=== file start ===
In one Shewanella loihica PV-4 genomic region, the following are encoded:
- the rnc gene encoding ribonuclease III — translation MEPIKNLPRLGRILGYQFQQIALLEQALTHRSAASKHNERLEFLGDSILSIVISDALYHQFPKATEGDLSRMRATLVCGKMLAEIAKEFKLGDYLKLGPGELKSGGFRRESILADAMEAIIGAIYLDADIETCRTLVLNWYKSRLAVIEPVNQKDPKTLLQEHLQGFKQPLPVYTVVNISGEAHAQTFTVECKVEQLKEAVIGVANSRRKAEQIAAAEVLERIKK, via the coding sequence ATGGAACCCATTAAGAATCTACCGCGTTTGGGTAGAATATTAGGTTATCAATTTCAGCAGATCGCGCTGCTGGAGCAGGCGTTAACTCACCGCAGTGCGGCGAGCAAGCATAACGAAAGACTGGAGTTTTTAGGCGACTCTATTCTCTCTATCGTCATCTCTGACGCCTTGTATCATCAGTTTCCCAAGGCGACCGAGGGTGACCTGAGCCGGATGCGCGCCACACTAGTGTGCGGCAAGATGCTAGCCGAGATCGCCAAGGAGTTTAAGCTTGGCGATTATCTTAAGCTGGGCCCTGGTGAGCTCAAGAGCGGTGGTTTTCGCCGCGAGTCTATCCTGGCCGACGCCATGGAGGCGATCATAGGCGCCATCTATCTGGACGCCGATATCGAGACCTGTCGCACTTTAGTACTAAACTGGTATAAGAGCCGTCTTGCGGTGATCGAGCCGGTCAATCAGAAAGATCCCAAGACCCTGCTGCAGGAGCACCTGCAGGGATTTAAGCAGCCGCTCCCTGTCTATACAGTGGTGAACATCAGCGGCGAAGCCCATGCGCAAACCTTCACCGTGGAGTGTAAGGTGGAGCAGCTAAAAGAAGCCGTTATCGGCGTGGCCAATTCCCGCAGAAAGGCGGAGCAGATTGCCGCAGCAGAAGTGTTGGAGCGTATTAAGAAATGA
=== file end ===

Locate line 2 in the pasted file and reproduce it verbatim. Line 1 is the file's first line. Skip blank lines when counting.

- the rnc gene encoding ribonuclease III — translation MEPIKNLPRLGRILGYQFQQIALLEQALTHRSAASKHNERLEFLGDSILSIVISDALYHQFPKATEGDLSRMRATLVCGKMLAEIAKEFKLGDYLKLGPGELKSGGFRRESILADAMEAIIGAIYLDADIETCRTLVLNWYKSRLAVIEPVNQKDPKTLLQEHLQGFKQPLPVYTVVNISGEAHAQTFTVECKVEQLKEAVIGVANSRRKAEQIAAAEVLERIKK, via the coding sequence ATGGAACCCATTAAGAATCTACCGCGTTTGGGTAGAATATTAGGTTATCAATTTCAGCAGATCGCGCTGCTGGAGCAGGCGTTAACTCACCGCAGTGCGGCGAGCAAGCATAACGAAAGACTGGAGTTTTTAGGCGACTCTATTCTCTCTATCGTCATCTCTGACGCCTTGTATCATCAGTTTCCCAAGGCGACCGAGGGTGACCTGAGCCGGATGCGCGCCACACTAGTGTGCGGCAAGATGCTAGCCGAGATCGCCAAGGAGTTTAAGCTTGGCGATTATCTTAAGCTGGGCCCTGGTGAGCTCAAGAGCGGTGGTTTTCGCCGCGAGTCTATCCTGGCCGACGCCATGGAGGCGATCATAGGCGCCATCTATCTGGACGCCGATATCGAGACCTGTCGCACTTTAGTACTAAACTGGTATAAGAGCCGTCTTGCGGTGATCGAGCCGGTCAATCAGAAAGATCCCAAGACCCTGCTGCAGGAGCACCTGCAGGGATTTAAGCAGCCGCTCCCTGTCTATACAGTGGTGAACATCAGCGGCGAAGCCCATGCGCAAACCTTCACCGTGGAGTGTAAGGTGGAGCAGCTAAAAGAAGCCGTTATCGGCGTGGCCAATTCCCGCAGAAAGGCGGAGCAGATTGCCGCAGCAGAAGTGTTGGAGCGTATTAAGAAATGA